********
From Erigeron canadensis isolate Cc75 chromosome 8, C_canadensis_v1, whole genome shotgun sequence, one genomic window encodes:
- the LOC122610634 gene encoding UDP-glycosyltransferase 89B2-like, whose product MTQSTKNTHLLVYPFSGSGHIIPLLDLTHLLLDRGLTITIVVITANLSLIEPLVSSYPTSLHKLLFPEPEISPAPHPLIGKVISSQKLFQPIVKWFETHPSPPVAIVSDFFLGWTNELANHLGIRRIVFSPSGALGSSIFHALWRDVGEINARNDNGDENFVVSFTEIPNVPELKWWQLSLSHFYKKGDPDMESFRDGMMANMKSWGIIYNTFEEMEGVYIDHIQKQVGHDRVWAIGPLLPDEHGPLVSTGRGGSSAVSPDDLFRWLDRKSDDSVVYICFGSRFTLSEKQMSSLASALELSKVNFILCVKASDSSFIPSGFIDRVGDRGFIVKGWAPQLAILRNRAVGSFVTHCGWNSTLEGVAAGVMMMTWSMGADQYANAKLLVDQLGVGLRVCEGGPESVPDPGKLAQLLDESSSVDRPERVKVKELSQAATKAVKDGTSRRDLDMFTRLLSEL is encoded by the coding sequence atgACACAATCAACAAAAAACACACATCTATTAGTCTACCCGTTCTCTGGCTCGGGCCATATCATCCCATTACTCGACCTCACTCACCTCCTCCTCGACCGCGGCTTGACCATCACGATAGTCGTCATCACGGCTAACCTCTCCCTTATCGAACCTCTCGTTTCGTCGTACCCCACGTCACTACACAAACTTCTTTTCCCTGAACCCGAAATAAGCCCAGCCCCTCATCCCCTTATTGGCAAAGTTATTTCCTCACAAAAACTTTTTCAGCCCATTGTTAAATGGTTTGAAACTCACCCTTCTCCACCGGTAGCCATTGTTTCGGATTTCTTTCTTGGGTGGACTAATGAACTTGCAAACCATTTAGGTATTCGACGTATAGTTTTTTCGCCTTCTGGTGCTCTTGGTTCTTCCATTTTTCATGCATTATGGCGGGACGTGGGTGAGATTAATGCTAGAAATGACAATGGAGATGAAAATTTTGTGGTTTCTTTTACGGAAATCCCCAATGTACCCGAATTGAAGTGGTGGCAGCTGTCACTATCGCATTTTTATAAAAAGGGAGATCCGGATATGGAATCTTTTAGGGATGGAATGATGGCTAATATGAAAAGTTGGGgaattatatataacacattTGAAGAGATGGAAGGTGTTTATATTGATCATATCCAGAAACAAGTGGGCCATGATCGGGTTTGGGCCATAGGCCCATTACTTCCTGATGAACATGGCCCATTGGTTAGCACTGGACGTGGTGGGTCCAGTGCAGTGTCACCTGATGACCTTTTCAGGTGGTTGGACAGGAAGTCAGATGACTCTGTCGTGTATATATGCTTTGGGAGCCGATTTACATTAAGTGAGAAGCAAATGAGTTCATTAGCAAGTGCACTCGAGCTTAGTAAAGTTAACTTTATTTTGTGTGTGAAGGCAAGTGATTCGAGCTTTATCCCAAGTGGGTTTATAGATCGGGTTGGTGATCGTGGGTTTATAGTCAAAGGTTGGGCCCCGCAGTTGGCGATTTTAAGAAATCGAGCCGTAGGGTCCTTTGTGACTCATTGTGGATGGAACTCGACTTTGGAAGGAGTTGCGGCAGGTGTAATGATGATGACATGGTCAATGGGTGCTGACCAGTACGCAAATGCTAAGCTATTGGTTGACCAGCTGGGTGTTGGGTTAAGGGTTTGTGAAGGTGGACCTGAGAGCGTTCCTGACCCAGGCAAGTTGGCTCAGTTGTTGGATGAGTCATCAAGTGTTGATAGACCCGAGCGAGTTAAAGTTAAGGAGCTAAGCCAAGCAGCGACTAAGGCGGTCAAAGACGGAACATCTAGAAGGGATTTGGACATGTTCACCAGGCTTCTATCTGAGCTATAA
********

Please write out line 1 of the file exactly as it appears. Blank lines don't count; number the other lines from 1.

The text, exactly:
From Erigeron canadensis isolate Cc75 chromosome 8, C_canadensis_v1, whole genome shotgun sequence, one genomic window encodes: